New York State Governor Kathy Hochul has announced the opening of The Corden, a 62-unit affordable housing development in the Bronx developed by New Destiny Housing. Formerly known as the Bryant, the Corden was renamed at the ribbon-cutting ceremony for Carol Corden, the long-serving executive director of New Destiny Housing who retired earlier this year. The $34.5 million development will provide residents with access to on-site services like financial counseling, professional development, case management, programming for children, and other services to promote housing security, according to a press release from the New York State Office of Homes and Community Renewal (NYSHCR). More details and photos from the ribbon-cutting are available on NYSHCR’s website.
Beach Green Dunes, a 100% affordable housing development in Rockaway Beach, Queens, incorporates a “living street” landscape architecture approach that has kept the site and its residents dry even as the rest of the neighborhood flooded in Tropical Storm Henri. As reported in Fast Company, permeable pavement absorbs water quickly – and beneath the permeable pavement is a layer of a soil and stone mixture that absorbs water that makes it past the permeable layer. This “structural” layer is strong enough to be load-bearing while also allowing tree roots to grow.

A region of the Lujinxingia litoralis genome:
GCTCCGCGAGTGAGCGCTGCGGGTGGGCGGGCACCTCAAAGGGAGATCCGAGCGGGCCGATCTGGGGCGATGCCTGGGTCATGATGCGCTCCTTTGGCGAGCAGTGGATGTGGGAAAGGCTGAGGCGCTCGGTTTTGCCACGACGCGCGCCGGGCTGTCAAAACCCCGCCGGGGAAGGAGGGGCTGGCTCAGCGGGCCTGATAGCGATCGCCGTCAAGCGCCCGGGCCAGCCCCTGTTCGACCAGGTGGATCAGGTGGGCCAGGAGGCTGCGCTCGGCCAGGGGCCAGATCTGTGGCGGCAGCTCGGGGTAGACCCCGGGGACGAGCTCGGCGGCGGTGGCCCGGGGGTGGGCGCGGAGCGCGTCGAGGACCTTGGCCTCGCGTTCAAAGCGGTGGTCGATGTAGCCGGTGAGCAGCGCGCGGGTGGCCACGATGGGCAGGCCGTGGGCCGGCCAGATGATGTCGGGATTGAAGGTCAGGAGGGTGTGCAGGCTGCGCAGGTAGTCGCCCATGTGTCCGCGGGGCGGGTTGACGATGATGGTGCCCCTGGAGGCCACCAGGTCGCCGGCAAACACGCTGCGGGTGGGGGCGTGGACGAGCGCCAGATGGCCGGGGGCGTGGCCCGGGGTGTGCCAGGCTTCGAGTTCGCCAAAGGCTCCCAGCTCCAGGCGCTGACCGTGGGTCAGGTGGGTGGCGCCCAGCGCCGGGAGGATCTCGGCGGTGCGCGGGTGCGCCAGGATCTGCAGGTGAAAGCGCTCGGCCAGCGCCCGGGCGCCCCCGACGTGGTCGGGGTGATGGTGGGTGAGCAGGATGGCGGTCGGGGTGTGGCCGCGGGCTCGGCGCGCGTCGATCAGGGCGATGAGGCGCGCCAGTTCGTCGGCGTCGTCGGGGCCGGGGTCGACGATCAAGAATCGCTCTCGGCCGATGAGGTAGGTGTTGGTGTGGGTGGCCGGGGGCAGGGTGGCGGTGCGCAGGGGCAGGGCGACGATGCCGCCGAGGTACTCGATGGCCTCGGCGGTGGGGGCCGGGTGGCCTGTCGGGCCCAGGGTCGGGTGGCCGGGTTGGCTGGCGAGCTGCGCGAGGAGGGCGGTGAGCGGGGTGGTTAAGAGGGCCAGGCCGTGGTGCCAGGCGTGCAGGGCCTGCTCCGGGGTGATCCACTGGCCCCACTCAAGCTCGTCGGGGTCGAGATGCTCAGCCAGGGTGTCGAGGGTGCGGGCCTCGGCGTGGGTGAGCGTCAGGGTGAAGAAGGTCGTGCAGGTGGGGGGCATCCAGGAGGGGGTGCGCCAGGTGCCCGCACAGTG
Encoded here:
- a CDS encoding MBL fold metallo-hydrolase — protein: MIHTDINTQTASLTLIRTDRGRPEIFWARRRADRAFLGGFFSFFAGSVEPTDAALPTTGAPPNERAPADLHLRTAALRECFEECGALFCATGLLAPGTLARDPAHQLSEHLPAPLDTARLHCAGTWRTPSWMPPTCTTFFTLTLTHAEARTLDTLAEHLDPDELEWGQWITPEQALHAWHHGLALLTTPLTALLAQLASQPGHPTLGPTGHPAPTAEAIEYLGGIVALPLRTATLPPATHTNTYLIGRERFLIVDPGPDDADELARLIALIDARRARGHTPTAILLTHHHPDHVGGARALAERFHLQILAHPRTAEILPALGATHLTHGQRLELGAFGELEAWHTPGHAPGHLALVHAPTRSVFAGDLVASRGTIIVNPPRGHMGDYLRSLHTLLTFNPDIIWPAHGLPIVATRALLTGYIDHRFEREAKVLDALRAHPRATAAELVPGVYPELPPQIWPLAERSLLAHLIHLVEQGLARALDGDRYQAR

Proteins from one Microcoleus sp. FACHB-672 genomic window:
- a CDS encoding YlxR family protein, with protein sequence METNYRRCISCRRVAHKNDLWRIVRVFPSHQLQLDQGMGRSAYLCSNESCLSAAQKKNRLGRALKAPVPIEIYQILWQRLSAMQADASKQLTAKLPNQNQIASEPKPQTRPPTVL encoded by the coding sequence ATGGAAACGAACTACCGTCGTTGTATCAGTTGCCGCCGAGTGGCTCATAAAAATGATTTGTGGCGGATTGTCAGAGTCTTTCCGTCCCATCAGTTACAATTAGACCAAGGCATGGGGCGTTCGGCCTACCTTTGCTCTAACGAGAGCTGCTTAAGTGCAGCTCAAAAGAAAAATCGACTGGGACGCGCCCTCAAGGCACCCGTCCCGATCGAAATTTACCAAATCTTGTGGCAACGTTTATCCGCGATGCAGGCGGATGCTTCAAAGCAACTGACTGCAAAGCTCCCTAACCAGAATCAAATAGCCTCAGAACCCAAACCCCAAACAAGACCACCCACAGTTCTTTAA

HSE Partners Christine Coletta, Stefanie Marazzi Featured in NYREJ 2021 Women in Commercial Real Estate
Hirschen Singer & Epstein LLP is pleased to announce that firm partners Christine Coletta and Stefanie Marazzi are featured in New York Real Estate Journal‘s “2021 Women in Commercial Real Estate” issue. This special edition of NYREJ recognizes the achievements of women working in commercial real estate and its related fields. Christine‘s real estate practice focuses on mixed-use and multifamily affordable residential development and community-based construction projects in New York City, while Stefanie practices zoning and land use law, representing developers and property owners in obtaining discretionary land use approvals such as rezonings and special permits through ULURP and at the Board of Standards and Appeals. We are proud to have Christine and Stefanie leading the HSE team.
As reported in NIMBY, amenities for the new Gotham Point residential development have been revealed by the developers, the Gotham Organization and RiseBoro Community Partnership. Amenities for the dual-tower development will include a number of outdoor spaces, including an indoor-outdoor fitness center, a rooftop terrace, a rooftop farm, sundecks, and a boathouse. When completed, Gotham Point will provide 1,132 apartment units, of which approximately 75% will be affordable housing available to families of low, moderate, and middle-income means.
Affordable housing development Sendero Verde has received a 2021 American Architecture Award (AAA). The AAAs are organized by the Chicago Athenaeum Museum of Architecture and Design, the European Center for Architecture Art Design and Urban Studies, and Metropolitan Arts Press. The awards “honor the best, new significant buildings and landscape and planning projects designed and/or built in the United States and abroad by the most important American architects and planners practicing nationally and internationally. ”